The Pāli parallel (SN 36.24) equates the path to the cessation of vedanā with the Eightfold Path. This provides a broader context for the basic task of stepping out of craving and attachment. Whichever of these two complementary definitions of the path is adopted, the above passage presents liberating insight into vedanā in a nutshell.
Based on the fundamental distinction of the three affective tones, insight into the conditionality of vedanā as something that arises based on contact builds the foundation for the task of stepping out of craving. This task can benefit from adopting the three perspectives of gratification (literally “taste”), disadvantage (literally “danger”), and release (literally “escape”). There is indeed gratification to be found in vedanā, but this comes inexorably intertwined with the disadvantage that, sooner or later, the gratification is going to end due to the law of impermanence. The extent to which we developed attachment during the gratification stage determines to what extent we will suffer when what was pleasant changes to neutral or even unpleasant. For this reason, the task of stepping out of craving (or desire and passion) is the way out; it provides an escape or release from the predicament of being enslaved by vedanā.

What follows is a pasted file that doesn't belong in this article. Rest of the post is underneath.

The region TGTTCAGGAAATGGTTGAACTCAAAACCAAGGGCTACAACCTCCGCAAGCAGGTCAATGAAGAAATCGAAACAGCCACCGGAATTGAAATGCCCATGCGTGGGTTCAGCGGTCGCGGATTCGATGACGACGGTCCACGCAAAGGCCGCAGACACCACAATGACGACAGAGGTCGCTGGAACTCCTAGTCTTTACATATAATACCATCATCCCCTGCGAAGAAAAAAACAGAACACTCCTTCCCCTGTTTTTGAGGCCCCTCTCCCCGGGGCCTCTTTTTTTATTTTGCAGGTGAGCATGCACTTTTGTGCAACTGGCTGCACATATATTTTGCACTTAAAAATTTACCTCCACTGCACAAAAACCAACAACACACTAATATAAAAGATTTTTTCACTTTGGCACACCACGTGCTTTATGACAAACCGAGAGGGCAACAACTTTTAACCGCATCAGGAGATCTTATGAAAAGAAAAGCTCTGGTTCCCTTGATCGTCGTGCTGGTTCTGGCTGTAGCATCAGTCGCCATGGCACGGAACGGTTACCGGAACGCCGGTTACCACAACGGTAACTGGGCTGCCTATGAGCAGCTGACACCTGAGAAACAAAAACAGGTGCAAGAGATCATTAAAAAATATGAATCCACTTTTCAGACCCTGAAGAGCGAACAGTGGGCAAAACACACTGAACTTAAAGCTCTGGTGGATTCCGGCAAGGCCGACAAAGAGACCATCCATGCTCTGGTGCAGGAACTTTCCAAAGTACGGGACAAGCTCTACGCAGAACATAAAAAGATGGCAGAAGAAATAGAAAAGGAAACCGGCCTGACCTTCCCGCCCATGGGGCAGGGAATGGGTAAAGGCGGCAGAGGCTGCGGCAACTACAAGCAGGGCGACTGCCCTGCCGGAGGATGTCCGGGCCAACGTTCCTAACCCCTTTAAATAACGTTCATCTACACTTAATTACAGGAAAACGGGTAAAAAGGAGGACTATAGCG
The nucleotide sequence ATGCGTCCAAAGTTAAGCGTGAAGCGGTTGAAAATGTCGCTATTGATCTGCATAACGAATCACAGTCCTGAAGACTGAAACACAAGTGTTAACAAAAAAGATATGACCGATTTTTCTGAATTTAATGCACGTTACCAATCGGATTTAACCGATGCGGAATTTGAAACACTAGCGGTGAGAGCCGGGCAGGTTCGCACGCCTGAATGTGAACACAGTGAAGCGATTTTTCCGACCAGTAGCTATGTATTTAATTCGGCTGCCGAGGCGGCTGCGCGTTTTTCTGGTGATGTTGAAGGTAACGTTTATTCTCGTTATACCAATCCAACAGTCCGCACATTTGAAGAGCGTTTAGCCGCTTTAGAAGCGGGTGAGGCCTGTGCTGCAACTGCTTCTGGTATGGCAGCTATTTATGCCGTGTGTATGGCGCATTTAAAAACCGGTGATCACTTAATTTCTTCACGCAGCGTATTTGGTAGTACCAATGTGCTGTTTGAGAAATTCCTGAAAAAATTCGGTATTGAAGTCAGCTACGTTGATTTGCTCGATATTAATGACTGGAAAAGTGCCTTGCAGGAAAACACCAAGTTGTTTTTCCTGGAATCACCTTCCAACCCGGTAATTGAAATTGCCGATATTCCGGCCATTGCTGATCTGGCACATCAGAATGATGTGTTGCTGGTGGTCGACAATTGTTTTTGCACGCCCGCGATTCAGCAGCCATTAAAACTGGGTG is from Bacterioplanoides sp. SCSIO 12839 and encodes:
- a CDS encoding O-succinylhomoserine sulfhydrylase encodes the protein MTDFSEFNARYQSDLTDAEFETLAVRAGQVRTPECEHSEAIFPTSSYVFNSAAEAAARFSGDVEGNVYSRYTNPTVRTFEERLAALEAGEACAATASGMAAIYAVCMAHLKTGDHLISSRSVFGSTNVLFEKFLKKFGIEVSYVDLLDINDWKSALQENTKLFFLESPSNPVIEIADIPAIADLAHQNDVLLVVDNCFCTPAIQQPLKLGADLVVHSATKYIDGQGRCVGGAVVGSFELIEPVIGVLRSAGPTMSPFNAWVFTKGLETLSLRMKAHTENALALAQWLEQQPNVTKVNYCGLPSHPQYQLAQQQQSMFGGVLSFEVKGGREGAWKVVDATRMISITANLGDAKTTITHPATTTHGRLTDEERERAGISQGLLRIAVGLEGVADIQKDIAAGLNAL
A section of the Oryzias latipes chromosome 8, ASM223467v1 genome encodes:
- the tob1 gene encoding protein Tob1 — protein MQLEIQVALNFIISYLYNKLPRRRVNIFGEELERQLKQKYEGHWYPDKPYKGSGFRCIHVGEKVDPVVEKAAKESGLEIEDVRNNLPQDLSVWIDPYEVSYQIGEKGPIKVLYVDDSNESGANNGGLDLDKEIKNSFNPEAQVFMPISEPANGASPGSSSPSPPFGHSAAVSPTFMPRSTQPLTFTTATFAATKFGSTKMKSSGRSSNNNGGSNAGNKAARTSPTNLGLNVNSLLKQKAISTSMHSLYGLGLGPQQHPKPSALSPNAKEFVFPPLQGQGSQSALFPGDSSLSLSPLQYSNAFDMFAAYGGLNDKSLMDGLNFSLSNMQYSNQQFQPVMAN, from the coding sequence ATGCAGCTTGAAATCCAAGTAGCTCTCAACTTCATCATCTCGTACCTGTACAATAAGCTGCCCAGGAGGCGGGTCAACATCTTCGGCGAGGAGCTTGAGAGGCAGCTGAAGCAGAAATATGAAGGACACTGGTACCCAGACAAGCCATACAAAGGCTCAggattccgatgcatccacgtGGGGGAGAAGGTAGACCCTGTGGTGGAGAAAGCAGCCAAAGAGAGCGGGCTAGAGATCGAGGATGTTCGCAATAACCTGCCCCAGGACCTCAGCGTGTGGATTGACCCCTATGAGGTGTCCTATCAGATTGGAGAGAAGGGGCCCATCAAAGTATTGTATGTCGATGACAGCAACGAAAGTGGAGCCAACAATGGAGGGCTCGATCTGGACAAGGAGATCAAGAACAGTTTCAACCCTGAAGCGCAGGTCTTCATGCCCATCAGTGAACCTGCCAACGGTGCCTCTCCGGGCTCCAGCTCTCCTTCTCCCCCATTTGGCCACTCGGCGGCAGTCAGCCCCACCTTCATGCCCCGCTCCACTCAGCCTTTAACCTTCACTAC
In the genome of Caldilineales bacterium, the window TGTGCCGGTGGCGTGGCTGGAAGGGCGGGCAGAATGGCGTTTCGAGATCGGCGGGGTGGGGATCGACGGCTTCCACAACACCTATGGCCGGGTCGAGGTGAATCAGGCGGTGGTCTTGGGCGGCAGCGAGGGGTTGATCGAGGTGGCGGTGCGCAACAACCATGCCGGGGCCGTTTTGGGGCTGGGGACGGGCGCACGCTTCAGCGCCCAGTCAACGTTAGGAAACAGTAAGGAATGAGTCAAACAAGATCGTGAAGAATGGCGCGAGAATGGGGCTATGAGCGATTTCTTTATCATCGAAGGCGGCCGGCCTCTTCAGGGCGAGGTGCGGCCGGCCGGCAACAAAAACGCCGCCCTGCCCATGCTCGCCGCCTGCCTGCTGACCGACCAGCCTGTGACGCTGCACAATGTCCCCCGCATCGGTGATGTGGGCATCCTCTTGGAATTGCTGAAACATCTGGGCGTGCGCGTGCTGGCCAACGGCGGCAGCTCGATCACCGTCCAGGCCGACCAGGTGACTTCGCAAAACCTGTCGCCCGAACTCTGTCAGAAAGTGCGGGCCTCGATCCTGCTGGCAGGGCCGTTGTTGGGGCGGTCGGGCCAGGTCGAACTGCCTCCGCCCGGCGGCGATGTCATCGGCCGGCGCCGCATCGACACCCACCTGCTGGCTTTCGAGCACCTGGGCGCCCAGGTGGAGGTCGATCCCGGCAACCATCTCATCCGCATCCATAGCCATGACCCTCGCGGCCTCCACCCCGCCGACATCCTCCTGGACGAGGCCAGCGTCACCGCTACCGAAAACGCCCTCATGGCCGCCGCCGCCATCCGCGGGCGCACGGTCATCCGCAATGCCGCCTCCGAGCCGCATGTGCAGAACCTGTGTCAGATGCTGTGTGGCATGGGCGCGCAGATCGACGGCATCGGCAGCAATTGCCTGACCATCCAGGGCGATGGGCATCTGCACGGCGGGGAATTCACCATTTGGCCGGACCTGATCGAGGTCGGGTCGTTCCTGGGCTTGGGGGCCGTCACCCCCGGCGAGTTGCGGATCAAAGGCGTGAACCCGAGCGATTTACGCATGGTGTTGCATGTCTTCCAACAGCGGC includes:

Several other discourses offer the same exposition on the nature of vedanā, with the only difference being that, instead of reporting a pre-awakening reflection of the Buddha, the questions are part of a dialogue between the Buddha and his monastic disciples.ii From a practical viewpoint, these different modalities of the same basic instruction can be taken as an encouragement to consider the above teaching relevant to meditators in general, rather than being something pertinent only to the Buddha’s pre-awakening practice. On this understanding, the series of questions can be employed as a way of providing a framework for insightful reflection that can inform actual meditation practice. Based on mindfully discerning the three types of vedanā, the main lines of inquiry would be: